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Technicians and engineers in clean-room garb monitor the first drive test of NASA's Curiosity rover, on July 23, 2010.
Curiosity at Center of Attention During Test
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A test operator in clean-room garb observes rolling of the wheels during the first drive test of NASA's Curiosity rover, on July 23, 2010.
Close Look at Curiosity's First Drive
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A test operator in clean-room garb holds umbilical cables for NASA's Mars rover Curiosity during the rover's first drive test, on July 23, 2010.
Next Mars Rover Starts Rolling
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The Curiosity rover rolling for the first time
Mars Curiosity Takes First Baby Steps
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In this image, engineers are dressed head to toe in "bunny suits" (white hoods, lab-style coats and gloves). Only their eyes and foreheads can be seen. They are huddled around the base of the rover's "neck" (its Mast). They watch intently as they carefully lower the Mast to attach it to the rover's flat "back." A cluster of yellow and red wires on the rover's body pokes up in the foreground of the image.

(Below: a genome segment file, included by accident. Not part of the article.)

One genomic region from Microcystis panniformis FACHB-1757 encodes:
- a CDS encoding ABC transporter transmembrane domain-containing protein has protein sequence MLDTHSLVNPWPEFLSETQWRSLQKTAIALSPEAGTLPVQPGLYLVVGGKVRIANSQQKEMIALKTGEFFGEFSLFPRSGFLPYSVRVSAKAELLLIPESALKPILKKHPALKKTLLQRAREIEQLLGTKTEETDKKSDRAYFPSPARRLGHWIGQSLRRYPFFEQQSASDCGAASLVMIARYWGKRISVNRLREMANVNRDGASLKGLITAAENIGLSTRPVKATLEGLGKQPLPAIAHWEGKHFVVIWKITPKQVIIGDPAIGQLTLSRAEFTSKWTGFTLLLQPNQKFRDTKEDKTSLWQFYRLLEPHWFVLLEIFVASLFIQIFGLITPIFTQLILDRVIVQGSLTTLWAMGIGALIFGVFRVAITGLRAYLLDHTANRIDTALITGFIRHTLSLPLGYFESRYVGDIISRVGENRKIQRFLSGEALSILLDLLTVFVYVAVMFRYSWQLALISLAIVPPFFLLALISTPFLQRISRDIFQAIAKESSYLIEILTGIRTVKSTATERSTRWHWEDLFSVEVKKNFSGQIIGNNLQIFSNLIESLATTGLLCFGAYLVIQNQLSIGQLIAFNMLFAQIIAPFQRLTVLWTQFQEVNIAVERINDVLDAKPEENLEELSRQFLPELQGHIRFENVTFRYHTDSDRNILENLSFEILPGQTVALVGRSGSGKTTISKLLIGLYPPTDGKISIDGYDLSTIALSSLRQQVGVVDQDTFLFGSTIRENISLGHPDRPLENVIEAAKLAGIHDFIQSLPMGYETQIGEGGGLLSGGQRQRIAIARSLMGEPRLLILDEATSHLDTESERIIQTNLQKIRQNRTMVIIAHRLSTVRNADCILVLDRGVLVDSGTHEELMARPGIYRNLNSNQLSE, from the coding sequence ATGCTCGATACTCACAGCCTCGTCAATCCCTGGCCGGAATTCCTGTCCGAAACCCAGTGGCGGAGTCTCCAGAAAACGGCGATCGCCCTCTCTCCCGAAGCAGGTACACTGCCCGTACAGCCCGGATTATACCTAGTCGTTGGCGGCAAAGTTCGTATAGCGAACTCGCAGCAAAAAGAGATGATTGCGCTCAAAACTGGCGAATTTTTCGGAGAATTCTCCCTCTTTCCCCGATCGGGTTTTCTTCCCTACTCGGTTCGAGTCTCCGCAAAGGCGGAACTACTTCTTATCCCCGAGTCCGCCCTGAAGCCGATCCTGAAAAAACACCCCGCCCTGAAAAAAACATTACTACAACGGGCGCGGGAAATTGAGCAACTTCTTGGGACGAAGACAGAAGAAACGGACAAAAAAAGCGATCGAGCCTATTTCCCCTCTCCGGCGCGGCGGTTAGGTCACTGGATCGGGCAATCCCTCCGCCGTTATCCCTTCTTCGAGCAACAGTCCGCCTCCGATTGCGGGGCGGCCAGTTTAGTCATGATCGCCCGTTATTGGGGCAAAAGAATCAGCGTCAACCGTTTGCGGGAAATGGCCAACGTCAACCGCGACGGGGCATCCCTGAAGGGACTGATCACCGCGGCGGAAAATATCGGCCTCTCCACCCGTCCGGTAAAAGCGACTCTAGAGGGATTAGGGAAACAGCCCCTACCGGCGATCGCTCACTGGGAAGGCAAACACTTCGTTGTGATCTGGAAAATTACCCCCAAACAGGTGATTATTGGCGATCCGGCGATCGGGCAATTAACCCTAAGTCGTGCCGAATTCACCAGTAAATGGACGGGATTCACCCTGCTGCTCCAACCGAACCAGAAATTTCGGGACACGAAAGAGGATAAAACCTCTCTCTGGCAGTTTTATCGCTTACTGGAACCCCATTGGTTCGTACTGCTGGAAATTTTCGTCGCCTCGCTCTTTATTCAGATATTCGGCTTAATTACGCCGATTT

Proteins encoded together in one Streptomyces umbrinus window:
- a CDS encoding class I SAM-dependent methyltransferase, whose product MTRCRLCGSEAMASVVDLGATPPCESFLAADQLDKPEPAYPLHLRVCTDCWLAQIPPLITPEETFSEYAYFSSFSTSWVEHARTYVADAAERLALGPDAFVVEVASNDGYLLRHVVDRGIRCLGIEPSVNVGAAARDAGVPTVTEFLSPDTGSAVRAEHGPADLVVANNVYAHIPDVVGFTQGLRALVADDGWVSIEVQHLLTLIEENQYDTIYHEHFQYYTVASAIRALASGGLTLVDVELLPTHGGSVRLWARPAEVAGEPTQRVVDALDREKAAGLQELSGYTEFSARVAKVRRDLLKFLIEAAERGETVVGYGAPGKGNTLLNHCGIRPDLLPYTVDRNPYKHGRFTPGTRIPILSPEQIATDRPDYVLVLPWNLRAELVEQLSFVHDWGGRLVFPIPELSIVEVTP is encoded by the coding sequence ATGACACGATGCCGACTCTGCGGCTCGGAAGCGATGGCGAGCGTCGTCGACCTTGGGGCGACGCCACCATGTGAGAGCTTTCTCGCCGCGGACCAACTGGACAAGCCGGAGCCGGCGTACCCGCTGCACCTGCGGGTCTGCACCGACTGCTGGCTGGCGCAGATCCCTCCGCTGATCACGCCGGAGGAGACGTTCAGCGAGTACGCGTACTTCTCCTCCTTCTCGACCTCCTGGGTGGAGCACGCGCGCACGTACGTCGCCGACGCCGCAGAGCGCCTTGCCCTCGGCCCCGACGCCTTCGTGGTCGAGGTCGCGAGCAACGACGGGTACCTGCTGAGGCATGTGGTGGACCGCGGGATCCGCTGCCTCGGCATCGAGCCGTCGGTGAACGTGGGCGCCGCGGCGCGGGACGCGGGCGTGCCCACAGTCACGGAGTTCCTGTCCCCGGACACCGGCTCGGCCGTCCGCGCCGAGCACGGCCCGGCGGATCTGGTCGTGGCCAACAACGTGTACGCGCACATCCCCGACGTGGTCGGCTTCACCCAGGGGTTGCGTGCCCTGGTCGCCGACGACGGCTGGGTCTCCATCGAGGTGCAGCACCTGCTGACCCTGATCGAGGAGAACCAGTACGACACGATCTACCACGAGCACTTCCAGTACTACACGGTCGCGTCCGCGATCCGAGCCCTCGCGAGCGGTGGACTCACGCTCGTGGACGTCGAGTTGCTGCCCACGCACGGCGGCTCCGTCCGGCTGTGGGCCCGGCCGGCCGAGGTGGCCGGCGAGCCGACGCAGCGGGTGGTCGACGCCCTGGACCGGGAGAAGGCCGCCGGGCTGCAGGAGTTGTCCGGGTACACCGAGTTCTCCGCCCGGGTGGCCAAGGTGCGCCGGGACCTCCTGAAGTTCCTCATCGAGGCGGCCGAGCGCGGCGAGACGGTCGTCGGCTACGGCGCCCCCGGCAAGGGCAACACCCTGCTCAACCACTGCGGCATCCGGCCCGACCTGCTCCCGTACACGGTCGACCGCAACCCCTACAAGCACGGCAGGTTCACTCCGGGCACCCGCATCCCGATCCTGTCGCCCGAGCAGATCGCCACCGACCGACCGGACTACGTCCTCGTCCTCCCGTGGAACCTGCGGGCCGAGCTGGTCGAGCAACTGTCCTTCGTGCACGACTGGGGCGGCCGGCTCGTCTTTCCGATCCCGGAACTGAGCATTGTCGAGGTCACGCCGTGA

Attaching Curiosity's Mast
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This image shows a close-up of the rover's "head." At the top is a white box structure with a large red circle (the rover's laser called ChemCam) to the right. Beneath the box are two cameras, which will provide views of the Martian surface. They are covered with protective silvery material.
Close-Up View of Curiosity's "Head"
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This image shows a 90-mile-wide portion of the giant Valles Marineris canyon system. Landslide debris and gullies in the canyon walls on Mars can be seen at 100 meters (330 feet) per pixel.
Close View of Valles Marineris